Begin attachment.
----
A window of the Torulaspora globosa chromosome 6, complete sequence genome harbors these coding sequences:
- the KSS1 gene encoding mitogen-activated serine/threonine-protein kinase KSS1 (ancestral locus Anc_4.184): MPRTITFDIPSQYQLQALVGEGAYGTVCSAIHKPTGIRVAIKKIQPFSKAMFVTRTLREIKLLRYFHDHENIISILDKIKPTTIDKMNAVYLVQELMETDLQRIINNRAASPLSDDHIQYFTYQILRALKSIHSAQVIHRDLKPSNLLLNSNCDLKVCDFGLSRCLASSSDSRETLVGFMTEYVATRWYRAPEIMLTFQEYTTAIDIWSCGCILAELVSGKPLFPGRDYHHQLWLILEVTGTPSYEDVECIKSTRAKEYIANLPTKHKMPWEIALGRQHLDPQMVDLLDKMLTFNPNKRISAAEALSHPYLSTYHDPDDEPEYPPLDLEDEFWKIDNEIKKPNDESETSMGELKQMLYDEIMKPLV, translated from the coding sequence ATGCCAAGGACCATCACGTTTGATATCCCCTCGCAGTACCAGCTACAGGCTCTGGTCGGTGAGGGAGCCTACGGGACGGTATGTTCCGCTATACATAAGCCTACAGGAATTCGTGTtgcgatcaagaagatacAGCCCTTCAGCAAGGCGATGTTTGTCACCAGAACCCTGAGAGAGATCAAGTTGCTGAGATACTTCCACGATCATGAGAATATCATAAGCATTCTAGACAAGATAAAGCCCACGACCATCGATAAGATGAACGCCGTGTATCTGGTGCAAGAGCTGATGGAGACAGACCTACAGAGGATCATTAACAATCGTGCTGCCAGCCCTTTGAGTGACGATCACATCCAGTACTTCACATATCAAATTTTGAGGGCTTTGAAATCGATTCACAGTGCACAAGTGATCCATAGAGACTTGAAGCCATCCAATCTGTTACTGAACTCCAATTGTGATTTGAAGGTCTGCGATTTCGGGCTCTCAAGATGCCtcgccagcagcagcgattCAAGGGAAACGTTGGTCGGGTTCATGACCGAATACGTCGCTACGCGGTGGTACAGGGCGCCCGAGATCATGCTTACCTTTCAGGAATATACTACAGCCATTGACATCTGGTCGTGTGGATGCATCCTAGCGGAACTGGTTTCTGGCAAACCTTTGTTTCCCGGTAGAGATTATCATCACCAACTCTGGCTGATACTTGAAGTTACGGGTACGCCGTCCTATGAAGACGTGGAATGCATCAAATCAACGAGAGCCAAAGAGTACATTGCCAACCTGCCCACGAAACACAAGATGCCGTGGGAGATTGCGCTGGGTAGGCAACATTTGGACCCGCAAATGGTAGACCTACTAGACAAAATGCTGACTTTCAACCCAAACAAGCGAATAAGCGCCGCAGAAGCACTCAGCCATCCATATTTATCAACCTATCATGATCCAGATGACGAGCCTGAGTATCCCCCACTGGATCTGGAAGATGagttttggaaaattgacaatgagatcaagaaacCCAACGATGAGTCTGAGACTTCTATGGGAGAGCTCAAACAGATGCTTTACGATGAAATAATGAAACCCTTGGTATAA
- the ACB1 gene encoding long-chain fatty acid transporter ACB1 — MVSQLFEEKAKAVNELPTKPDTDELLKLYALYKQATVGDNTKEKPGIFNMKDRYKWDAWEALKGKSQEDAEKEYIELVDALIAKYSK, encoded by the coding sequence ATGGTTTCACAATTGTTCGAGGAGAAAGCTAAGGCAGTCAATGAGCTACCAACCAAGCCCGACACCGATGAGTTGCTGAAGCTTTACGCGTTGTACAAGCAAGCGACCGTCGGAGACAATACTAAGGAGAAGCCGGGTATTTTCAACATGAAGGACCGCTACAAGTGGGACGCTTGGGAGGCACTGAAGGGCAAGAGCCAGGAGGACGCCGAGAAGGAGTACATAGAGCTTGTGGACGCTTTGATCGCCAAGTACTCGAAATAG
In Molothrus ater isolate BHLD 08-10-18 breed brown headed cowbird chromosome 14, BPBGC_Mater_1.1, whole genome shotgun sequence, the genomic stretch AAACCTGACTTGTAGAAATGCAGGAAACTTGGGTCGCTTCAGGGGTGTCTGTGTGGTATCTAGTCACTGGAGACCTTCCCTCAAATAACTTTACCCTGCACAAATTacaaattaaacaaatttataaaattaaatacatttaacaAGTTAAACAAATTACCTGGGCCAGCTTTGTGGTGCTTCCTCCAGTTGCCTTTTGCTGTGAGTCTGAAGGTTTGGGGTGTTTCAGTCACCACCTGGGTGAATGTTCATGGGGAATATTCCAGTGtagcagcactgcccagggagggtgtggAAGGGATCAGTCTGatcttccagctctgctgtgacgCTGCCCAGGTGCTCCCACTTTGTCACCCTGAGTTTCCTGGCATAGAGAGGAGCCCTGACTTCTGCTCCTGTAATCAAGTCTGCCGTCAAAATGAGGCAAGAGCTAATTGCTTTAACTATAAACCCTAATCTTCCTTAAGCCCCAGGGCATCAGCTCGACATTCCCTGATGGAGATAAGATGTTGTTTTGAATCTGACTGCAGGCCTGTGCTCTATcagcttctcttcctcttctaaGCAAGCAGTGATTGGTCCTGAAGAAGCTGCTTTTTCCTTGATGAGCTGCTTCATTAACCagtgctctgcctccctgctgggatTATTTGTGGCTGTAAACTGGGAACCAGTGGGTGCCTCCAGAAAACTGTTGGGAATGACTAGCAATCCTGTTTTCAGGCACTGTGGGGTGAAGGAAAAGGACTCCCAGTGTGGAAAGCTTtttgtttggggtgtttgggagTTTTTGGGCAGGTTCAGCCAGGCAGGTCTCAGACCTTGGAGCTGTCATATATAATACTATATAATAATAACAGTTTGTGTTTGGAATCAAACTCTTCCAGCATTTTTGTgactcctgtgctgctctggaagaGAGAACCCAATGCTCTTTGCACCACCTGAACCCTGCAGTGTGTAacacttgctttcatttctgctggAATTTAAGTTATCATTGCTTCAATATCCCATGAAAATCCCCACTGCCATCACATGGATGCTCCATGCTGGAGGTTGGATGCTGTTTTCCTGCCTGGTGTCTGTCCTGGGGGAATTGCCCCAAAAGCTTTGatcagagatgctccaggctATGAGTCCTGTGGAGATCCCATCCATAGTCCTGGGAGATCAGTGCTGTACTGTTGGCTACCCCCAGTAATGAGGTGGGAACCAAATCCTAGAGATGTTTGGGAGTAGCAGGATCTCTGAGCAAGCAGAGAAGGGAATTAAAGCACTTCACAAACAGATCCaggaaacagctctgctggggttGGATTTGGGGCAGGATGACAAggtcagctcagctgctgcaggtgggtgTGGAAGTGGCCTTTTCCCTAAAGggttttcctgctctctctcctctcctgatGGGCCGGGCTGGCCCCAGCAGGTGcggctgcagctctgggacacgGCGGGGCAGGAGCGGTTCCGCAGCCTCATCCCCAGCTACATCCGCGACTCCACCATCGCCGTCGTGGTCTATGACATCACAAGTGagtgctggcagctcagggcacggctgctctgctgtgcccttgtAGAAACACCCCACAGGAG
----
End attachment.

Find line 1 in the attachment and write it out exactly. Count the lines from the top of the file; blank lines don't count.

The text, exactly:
A window of the Torulaspora globosa chromosome 6, complete sequence genome harbors these coding sequences: